In a 2004 interview with Newsweek, Brin said, “Certainly if you had all the world’s information directly attached to your brain, or an artificial brain that was smarter than your brain, you’d be better off.”

It’s in their economic interest to drive us to distraction.

Wednesday, November 14, 2012

Marc Prensky

"If those people don’t know how to make the machines of their time work for them—i.e. to program (at whatever level is appropriate for them)—they will, as author Doug Rushkoff says, “be programmed.” "

"Once a student has a passion to know or do something—anything—the chances are excellent that he or she will do much, on their own, to follow it."

"Many of our kids have already started learning to program on their own, building playlists, social site connections, and, increasingly, apps"

"Working in virtual communities, Making videos, and Programming computers."

"We are now in an age where each person will succeed—no matter where they start—not by conforming, but rather though fine-tuning of their own individual lens on the world."

"In this new environment, the greatest long-term assistance a teacher can provide to students is to help each of them find their passion, recognize it, feel supported for it, and feel worthwhile because of it."

"there are ways to teach anything and everything our kids need to learn through the lens of their individual and personal interests."

"The good news for all of us is that because of the need for passion—that crucial educational element that technology can’t provide—to get anything accomplished, people are here to stay in education, despite our fantastic technological advances."

Given above are all of the quotes from Marc Prensky that I found worthwhile (not to say the rest of the assigned articles were garbage).

Prensky really provides an interesting idea of what ought to be taught and how it ought to be taught. The idea that instructors should focus their instruction around "Working in virtual communities, Making videos, and Programming computers" as opposed to the old 'writing writing and writing' is something I see as worthwhile.

He states that many students are already doing a lot of this, making the transition easier (true), and that they will only continue to do more of this in the future (even truer).

In asking my middle school students how many of them had Facebook accounts it was relatively unanimously yes, astounding I thought. However, in order to reach these kids I think I truly need to accept that although they are no more than 10-12 years younger than I they have acquired a vastly different skill set (and need for a skill set) than I had at that age. Thus, one may assume that they MUST be taught differently.

Tuesday, November 6, 2012

Khan Academy

Lightning Andy has finally checked out Khan Academy, read more to see what he thinks.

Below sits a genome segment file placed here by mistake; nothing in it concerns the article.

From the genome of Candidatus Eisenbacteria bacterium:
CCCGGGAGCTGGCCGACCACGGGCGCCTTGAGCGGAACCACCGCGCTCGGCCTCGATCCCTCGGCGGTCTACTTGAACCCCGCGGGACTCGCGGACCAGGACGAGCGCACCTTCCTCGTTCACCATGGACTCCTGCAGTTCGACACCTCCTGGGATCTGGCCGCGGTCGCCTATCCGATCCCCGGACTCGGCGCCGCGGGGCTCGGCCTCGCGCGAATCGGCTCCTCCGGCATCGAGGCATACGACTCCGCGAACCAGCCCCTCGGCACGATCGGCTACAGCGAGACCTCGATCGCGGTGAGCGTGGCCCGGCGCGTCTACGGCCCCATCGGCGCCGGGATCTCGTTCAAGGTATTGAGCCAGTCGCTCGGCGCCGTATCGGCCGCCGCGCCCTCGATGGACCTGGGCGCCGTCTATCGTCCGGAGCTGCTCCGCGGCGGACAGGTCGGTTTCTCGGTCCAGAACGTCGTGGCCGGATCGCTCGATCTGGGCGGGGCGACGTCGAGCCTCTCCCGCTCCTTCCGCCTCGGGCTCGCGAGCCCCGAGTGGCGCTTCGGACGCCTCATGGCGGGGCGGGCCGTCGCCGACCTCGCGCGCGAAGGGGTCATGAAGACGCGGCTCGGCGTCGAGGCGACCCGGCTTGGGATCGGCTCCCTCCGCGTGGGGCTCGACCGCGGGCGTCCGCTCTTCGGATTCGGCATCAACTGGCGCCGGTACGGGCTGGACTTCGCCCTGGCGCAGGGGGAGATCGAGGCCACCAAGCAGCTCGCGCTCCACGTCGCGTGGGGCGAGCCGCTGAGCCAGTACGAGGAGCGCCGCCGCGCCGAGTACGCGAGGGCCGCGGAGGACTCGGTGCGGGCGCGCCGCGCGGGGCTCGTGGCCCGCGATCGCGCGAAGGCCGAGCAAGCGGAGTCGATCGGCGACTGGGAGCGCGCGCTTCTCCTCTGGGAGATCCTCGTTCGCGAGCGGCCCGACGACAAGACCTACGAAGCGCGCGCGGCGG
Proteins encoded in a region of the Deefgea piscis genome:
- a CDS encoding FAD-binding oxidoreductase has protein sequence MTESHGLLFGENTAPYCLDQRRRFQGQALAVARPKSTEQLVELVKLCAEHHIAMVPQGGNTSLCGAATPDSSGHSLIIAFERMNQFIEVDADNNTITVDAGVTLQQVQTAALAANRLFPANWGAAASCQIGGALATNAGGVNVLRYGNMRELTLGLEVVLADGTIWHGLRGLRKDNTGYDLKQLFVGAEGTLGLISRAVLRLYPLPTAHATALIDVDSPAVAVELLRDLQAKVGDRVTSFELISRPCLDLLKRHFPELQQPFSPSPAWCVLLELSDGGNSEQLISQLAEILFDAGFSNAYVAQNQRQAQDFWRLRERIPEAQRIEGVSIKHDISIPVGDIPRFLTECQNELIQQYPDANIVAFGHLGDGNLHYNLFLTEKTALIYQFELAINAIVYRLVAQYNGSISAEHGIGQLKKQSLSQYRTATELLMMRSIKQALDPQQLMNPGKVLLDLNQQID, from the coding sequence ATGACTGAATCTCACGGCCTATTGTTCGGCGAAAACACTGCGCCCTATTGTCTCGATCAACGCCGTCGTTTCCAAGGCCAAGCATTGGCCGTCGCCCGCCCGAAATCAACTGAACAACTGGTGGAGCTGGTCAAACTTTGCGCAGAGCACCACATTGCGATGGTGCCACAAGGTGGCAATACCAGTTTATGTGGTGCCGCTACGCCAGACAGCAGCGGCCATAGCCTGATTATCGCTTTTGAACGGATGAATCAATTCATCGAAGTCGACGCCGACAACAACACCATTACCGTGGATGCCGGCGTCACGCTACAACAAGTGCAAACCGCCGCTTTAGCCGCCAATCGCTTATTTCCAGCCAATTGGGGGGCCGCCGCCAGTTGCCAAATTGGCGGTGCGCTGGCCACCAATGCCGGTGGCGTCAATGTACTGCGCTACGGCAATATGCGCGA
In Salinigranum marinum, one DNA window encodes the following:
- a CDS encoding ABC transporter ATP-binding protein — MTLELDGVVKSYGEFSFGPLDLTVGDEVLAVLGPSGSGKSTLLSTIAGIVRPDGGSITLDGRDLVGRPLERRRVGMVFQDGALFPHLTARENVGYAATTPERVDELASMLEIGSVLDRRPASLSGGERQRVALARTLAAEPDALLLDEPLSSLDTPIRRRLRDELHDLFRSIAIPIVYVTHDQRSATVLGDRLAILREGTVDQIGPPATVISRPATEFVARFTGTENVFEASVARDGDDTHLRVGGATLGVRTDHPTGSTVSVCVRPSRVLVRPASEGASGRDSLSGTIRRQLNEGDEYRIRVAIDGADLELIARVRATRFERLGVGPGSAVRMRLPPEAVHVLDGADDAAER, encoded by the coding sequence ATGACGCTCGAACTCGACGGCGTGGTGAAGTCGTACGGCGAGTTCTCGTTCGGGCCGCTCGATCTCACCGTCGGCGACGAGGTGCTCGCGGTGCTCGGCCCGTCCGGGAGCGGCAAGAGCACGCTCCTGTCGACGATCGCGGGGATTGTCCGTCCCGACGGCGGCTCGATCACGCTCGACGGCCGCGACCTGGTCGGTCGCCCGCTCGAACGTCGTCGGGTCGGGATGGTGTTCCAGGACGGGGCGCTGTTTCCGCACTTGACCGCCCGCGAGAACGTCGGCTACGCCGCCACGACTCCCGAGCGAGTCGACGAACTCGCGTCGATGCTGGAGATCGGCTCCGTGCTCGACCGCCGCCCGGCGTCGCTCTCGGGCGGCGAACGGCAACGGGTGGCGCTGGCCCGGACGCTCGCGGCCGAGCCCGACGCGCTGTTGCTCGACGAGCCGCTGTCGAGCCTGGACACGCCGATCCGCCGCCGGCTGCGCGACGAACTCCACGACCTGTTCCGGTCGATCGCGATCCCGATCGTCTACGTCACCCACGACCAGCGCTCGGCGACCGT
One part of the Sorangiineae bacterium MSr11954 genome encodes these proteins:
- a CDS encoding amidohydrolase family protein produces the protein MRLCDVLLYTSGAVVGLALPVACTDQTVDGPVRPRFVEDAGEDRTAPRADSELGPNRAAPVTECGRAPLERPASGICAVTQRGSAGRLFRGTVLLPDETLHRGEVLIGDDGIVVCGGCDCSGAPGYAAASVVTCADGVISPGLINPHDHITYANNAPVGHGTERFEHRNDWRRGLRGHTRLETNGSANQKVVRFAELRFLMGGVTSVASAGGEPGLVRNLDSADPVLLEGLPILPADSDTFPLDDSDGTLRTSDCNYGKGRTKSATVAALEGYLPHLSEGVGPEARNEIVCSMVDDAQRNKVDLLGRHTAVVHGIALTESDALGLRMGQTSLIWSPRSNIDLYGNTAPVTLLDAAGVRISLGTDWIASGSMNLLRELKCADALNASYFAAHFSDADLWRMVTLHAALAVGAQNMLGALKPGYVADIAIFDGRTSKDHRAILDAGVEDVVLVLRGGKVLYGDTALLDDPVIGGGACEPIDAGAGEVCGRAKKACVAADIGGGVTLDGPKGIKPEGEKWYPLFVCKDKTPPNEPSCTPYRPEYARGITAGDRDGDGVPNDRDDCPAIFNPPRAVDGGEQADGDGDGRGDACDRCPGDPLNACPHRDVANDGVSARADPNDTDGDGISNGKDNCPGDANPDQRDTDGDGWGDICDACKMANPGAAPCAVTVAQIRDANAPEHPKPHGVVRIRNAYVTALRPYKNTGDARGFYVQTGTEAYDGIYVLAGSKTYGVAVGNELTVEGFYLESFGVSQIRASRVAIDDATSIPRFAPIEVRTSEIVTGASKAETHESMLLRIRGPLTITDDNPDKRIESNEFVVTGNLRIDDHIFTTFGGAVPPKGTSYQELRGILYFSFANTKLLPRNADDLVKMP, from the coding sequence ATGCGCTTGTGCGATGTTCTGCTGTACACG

Intro to Animation

Made using: Khan Academy Computer Science.

I chose to watch a few of the tutorial videos entitled 'Computer Science: Animation" in order to potentially kill two birds with one stone and complete this an assignment given to me to check out Khan Academy while also learning something I could use in my technology class.

In reflection of the video shown above (and the following videos suggested on the site) I found that while I did learn some things I didn't have any knowledge of before, the lesson seemed to skip over some very basic ideas of animation. For example, where can all of this coding be done? For someone with absolutely no knowledge of computer animation (me) the location for which all of this coding can be done would be question one. Unfortunately this tutorial video completely ignores this.

The video would be great for someone looking for a quick refresher on animation, for example someone who has animated in the past. However, a lot of this seemed over my head, and therefore I believe it ought not be labeled a 'tutorial'.

Unfortunately, the critique I am giving seems to go along with other popular critiques of KA (I say unfortunately because I was a huge proponent of the theory behind KA prior to watching my first lessons). I really have to say that, while the material may have been presented in a good way, it was in no way presented in a way that anyone without experience (let a lone any middle schooler/ most high schoolers) could learn from. The critique that these videos are not put together by people with knowledge of how students learn is all too true.

Potentially, this video could be used in a 'flipped classroom' setting. However, I truly think having students come into class saying "WTF Mr. DeCola, that video was confusing" would not be a step in the right direction. That's not to say that the flipped classroom couldn't work with better videos. However, if the idea is to have students learn at their own pace, it might make more work for the teacher (stretching them even thinner) and having them give less to each student (as each student being at a different place in the lesson would simply be madness).